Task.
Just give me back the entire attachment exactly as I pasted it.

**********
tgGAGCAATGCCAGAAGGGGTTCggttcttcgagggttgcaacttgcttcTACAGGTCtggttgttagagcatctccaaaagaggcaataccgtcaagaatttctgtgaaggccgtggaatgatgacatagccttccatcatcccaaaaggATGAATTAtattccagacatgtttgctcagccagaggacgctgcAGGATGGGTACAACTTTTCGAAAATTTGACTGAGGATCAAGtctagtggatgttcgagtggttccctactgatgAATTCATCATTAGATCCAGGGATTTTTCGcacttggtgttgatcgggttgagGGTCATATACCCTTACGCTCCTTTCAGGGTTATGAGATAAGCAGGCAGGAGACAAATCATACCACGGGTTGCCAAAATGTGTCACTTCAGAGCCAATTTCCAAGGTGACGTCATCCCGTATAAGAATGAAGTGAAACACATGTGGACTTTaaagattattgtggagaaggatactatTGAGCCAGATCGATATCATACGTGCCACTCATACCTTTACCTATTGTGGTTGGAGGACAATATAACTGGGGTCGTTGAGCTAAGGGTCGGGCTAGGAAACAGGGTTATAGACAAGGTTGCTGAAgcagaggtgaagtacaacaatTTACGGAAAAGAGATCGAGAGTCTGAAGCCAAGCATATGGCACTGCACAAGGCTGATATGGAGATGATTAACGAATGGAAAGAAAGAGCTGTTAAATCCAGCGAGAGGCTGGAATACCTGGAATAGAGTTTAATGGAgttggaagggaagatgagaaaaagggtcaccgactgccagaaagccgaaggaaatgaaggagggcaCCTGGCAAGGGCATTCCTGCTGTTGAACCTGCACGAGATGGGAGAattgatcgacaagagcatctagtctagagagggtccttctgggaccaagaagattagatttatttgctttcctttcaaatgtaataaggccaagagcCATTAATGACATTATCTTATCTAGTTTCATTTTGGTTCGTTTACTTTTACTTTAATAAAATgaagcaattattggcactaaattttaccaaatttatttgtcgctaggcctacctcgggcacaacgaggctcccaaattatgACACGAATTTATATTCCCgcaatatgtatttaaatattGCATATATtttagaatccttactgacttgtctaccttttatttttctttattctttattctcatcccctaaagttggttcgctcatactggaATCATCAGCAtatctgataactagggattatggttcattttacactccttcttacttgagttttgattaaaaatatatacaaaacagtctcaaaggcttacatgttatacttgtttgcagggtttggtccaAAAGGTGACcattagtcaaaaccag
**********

tgGAGCAATGCCAGAAGGGGTTCggttcttcgagggttgcaacttgcttcTACAGGTCtggttgttagagcatctccaaaagaggcaataccgtcaagaatttctgtgaaggccgtggaatgatgacatagccttccatcatcccaaaaggATGAATTAtattccagacatgtttgctcagccagaggacgctgcAGGATGGGTACAACTTTTCGAAAATTTGACTGAGGATCAAGtctagtggatgttcgagtggttccctactgatgAATTCATCATTAGATCCAGGGATTTTTCGcacttggtgttgatcgggttgagGGTCATATACCCTTACGCTCCTTTCAGGGTTATGAGATAAGCAGGCAGGAGACAAATCATACCACGGGTTGCCAAAATGTGTCACTTCAGAGCCAATTTCCAAGGTGACGTCATCCCGTATAAGAATGAAGTGAAACACATGTGGACTTTaaagattattgtggagaaggatactatTGAGCCAGATCGATATCATACGTGCCACTCATACCTTTACCTATTGTGGTTGGAGGACAATATAACTGGGGTCGTTGAGCTAAGGGTCGGGCTAGGAAACAGGGTTATAGACAAGGTTGCTGAAgcagaggtgaagtacaacaatTTACGGAAAAGAGATCGAGAGTCTGAAGCCAAGCATATGGCACTGCACAAGGCTGATATGGAGATGATTAACGAATGGAAAGAAAGAGCTGTTAAATCCAGCGAGAGGCTGGAATACCTGGAATAGAGTTTAATGGAgttggaagggaagatgagaaaaagggtcaccgactgccagaaagccgaaggaaatgaaggagggcaCCTGGCAAGGGCATTCCTGCTGTTGAACCTGCACGAGATGGGAGAattgatcgacaagagcatctagtctagagagggtccttctgggaccaagaagattagatttatttgctttcctttcaaatgtaataaggccaagagcCATTAATGACATTATCTTATCTAGTTTCATTTTGGTTCGTTTACTTTTACTTTAATAAAATgaagcaattattggcactaaattttaccaaatttatttgtcgctaggcctacctcgggcacaacgaggctcccaaattatgACACGAATTTATATTCCCgcaatatgtatttaaatattGCATATATtttagaatccttactgacttgtctaccttttatttttctttattctttattctcatcccctaaagttggttcgctcatactggaATCATCAGCAtatctgataactagggattatggttcattttacactccttcttacttgagttttgattaaaaatatatacaaaacagtctcaaaggcttacatgttatacttgtttgcagggtttggtccaAAAGGTGACcattagtcaaaaccag